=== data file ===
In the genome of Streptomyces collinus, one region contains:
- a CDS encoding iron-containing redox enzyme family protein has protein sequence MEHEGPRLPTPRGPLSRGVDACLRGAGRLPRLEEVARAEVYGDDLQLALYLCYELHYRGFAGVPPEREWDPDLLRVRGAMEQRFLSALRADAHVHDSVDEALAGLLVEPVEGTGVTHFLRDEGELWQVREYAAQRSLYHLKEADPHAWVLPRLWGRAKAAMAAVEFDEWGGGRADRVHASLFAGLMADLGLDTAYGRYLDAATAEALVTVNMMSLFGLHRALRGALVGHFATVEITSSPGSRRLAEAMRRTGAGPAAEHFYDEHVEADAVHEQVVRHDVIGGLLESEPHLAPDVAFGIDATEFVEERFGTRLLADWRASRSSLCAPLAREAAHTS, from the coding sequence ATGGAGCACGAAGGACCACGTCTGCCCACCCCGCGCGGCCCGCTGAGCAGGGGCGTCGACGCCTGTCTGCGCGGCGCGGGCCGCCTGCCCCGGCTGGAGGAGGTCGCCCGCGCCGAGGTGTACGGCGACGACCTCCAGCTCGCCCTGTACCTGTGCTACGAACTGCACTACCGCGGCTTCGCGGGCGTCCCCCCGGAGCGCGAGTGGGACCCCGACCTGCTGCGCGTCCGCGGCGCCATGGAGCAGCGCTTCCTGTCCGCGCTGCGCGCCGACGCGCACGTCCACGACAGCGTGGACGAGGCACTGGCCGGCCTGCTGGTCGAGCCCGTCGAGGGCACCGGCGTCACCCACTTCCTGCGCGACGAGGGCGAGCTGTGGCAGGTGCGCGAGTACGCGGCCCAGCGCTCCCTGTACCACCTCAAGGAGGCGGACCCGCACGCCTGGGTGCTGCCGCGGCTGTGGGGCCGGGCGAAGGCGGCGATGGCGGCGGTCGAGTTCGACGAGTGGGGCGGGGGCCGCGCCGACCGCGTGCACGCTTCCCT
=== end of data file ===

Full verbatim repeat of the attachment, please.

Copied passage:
In the genome of Streptomyces collinus, one region contains:
- a CDS encoding iron-containing redox enzyme family protein has protein sequence MEHEGPRLPTPRGPLSRGVDACLRGAGRLPRLEEVARAEVYGDDLQLALYLCYELHYRGFAGVPPEREWDPDLLRVRGAMEQRFLSALRADAHVHDSVDEALAGLLVEPVEGTGVTHFLRDEGELWQVREYAAQRSLYHLKEADPHAWVLPRLWGRAKAAMAAVEFDEWGGGRADRVHASLFAGLMADLGLDTAYGRYLDAATAEALVTVNMMSLFGLHRALRGALVGHFATVEITSSPGSRRLAEAMRRTGAGPAAEHFYDEHVEADAVHEQVVRHDVIGGLLESEPHLAPDVAFGIDATEFVEERFGTRLLADWRASRSSLCAPLAREAAHTS, from the coding sequence ATGGAGCACGAAGGACCACGTCTGCCCACCCCGCGCGGCCCGCTGAGCAGGGGCGTCGACGCCTGTCTGCGCGGCGCGGGCCGCCTGCCCCGGCTGGAGGAGGTCGCCCGCGCCGAGGTGTACGGCGACGACCTCCAGCTCGCCCTGTACCTGTGCTACGAACTGCACTACCGCGGCTTCGCGGGCGTCCCCCCGGAGCGCGAGTGGGACCCCGACCTGCTGCGCGTCCGCGGCGCCATGGAGCAGCGCTTCCTGTCCGCGCTGCGCGCCGACGCGCACGTCCACGACAGCGTGGACGAGGCACTGGCCGGCCTGCTGGTCGAGCCCGTCGAGGGCACCGGCGTCACCCACTTCCTGCGCGACGAGGGCGAGCTGTGGCAGGTGCGCGAGTACGCGGCCCAGCGCTCCCTGTACCACCTCAAGGAGGCGGACCCGCACGCCTGGGTGCTGCCGCGGCTGTGGGGCCGGGCGAAGGCGGCGATGGCGGCGGTCGAGTTCGACGAGTGGGGCGGGGGCCGCGCCGACCGCGTGCACGCTTCCCT